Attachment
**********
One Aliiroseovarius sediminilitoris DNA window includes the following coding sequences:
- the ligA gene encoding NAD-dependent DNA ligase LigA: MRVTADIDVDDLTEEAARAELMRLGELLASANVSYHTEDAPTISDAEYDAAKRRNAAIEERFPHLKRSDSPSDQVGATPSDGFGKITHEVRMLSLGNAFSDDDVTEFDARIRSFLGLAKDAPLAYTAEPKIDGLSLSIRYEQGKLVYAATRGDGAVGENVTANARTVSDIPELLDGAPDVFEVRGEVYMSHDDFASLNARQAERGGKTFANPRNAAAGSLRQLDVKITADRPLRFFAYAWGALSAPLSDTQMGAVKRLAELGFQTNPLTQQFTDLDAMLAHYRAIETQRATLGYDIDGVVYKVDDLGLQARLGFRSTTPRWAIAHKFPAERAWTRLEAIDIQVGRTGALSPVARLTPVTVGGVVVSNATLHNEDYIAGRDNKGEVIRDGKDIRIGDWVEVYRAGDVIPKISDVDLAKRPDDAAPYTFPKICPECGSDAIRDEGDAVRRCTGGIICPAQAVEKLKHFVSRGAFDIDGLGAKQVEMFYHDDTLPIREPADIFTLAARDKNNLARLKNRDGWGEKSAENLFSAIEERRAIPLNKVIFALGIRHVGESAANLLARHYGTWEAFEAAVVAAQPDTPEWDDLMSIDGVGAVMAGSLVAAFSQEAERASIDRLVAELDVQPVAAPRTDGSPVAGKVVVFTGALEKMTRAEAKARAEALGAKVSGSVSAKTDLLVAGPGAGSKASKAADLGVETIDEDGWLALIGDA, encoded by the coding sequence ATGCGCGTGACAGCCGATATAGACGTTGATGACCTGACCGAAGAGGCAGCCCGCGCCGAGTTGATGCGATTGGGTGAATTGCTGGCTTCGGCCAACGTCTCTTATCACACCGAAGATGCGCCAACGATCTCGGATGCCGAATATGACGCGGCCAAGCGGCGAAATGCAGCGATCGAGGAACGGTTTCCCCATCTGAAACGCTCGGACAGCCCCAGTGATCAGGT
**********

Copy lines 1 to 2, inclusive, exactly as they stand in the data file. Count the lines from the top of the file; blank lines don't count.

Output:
One Aliiroseovarius sediminilitoris DNA window includes the following coding sequences:
- the ligA gene encoding NAD-dependent DNA ligase LigA: MRVTADIDVDDLTEEAARAELMRLGELLASANVSYHTEDAPTISDAEYDAAKRRNAAIEERFPHLKRSDSPSDQVGATPSDGFGKITHEVRMLSLGNAFSDDDVTEFDARIRSFLGLAKDAPLAYTAEPKIDGLSLSIRYEQGKLVYAATRGDGAVGENVTANARTVSDIPELLDGAPDVFEVRGEVYMSHDDFASLNARQAERGGKTFANPRNAAAGSLRQLDVKITADRPLRFFAYAWGALSAPLSDTQMGAVKRLAELGFQTNPLTQQFTDLDAMLAHYRAIETQRATLGYDIDGVVYKVDDLGLQARLGFRSTTPRWAIAHKFPAERAWTRLEAIDIQVGRTGALSPVARLTPVTVGGVVVSNATLHNEDYIAGRDNKGEVIRDGKDIRIGDWVEVYRAGDVIPKISDVDLAKRPDDAAPYTFPKICPECGSDAIRDEGDAVRRCTGGIICPAQAVEKLKHFVSRGAFDIDGLGAKQVEMFYHDDTLPIREPADIFTLAARDKNNLARLKNRDGWGEKSAENLFSAIEERRAIPLNKVIFALGIRHVGESAANLLARHYGTWEAFEAAVVAAQPDTPEWDDLMSIDGVGAVMAGSLVAAFSQEAERASIDRLVAELDVQPVAAPRTDGSPVAGKVVVFTGALEKMTRAEAKARAEALGAKVSGSVSAKTDLLVAGPGAGSKASKAADLGVETIDEDGWLALIGDA, encoded by the coding sequence ATGCGCGTGACAGCCGATATAGACGTTGATGACCTGACCGAAGAGGCAGCCCGCGCCGAGTTGATGCGATTGGGTGAATTGCTGGCTTCGGCCAACGTCTCTTATCACACCGAAGATGCGCCAACGATCTCGGATGCCGAATATGACGCGGCCAAGCGGCGAAATGCAGCGATCGAGGAACGGTTTCCCCATCTGAAACGCTCGGACAGCCCCAGTGATCAGGT